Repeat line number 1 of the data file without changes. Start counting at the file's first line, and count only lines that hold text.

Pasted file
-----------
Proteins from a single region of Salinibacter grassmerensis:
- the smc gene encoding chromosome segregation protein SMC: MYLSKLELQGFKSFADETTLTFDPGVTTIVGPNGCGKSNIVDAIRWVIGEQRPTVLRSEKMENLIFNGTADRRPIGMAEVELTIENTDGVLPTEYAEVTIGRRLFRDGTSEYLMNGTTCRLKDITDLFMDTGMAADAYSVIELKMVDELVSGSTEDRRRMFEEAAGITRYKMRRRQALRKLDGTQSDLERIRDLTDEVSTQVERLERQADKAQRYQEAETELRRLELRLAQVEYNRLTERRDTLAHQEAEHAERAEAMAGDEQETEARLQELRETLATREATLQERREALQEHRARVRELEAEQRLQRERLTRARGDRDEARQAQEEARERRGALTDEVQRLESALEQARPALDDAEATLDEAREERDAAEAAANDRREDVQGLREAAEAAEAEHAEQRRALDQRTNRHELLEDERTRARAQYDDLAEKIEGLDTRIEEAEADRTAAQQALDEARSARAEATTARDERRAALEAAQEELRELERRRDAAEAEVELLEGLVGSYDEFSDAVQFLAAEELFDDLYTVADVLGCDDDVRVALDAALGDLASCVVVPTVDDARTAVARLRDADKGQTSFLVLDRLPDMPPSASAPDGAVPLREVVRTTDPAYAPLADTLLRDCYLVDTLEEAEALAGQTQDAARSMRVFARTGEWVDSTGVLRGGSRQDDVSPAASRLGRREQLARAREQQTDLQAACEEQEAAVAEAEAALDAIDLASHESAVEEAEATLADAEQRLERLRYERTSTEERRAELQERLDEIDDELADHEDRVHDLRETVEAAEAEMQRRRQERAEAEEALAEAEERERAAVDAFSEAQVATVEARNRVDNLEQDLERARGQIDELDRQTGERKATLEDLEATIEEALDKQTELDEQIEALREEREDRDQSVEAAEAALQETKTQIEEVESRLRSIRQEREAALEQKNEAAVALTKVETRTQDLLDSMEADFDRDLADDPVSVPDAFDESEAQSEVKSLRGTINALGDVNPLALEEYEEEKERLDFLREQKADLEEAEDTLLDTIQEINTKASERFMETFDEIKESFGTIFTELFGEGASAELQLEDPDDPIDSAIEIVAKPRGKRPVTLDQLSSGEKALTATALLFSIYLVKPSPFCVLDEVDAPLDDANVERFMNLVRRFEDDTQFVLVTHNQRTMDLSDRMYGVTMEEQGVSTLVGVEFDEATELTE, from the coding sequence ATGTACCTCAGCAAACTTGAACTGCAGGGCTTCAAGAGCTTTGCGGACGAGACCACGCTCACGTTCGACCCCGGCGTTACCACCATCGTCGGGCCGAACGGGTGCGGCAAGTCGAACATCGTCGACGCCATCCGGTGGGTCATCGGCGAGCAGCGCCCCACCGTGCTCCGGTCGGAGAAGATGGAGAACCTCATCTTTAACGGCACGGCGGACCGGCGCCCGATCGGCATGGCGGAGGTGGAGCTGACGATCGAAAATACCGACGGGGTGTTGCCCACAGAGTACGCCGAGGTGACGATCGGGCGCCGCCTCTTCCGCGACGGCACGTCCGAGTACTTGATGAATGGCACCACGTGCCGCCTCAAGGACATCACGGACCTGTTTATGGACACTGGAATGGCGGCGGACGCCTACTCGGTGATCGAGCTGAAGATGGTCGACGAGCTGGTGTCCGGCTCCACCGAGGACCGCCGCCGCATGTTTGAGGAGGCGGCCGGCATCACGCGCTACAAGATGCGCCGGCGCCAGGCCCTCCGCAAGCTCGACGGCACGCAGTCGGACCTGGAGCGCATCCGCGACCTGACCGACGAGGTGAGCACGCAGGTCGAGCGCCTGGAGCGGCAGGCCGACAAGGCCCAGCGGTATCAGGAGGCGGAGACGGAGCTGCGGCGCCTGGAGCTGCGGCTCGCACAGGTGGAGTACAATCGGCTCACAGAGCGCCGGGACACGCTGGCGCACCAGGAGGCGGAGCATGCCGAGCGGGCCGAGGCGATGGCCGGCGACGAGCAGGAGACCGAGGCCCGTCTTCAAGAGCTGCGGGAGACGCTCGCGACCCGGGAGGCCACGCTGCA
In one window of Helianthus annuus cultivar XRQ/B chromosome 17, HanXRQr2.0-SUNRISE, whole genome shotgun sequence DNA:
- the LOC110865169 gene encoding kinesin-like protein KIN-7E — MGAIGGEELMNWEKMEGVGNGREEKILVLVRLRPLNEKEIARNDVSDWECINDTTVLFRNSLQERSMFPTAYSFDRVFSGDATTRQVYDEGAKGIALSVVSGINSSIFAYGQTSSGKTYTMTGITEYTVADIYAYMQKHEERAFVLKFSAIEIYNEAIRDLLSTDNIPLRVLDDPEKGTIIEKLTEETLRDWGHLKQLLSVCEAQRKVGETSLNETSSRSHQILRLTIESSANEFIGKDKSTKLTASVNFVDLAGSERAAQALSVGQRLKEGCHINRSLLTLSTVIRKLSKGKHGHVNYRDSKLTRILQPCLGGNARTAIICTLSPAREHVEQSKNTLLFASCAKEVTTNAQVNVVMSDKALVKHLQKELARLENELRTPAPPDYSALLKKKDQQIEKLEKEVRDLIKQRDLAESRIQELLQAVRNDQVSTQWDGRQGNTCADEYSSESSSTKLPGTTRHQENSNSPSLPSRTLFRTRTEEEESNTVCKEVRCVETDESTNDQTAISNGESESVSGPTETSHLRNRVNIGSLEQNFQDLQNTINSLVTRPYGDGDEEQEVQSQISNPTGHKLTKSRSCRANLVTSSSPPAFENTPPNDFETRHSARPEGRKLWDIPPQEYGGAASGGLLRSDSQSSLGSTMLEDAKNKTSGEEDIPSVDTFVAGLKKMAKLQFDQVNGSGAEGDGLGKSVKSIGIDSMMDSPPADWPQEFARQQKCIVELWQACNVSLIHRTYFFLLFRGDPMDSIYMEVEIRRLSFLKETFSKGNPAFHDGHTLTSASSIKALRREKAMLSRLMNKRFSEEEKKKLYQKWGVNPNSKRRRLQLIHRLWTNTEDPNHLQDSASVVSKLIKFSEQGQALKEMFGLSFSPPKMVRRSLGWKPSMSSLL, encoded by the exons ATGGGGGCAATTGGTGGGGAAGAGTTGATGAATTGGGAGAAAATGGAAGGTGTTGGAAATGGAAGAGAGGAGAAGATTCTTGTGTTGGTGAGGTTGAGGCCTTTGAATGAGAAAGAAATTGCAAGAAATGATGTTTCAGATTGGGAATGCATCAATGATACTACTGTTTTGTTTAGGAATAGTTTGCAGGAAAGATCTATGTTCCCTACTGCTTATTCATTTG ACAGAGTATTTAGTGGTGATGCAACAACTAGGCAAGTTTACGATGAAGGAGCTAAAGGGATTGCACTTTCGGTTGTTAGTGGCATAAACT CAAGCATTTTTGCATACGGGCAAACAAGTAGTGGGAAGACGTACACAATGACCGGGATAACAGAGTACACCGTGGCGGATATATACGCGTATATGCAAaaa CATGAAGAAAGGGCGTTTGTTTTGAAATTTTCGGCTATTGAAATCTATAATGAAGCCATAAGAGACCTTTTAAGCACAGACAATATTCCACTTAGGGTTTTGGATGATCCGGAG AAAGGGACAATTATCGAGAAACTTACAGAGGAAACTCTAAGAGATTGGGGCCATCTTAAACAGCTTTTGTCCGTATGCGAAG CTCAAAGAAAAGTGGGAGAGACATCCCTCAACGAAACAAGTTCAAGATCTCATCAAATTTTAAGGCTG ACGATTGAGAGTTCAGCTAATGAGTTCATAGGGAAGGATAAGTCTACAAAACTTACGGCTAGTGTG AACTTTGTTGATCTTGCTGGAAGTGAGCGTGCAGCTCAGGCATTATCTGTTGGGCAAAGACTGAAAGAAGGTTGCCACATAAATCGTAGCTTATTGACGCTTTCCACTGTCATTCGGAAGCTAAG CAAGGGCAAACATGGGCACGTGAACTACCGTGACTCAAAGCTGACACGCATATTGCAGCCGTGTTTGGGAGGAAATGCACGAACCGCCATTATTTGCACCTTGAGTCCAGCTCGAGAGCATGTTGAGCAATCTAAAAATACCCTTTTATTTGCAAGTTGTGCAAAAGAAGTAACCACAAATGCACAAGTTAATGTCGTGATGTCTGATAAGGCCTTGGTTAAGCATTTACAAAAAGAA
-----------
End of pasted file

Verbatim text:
Proteins from a single region of Salinibacter grassmerensis: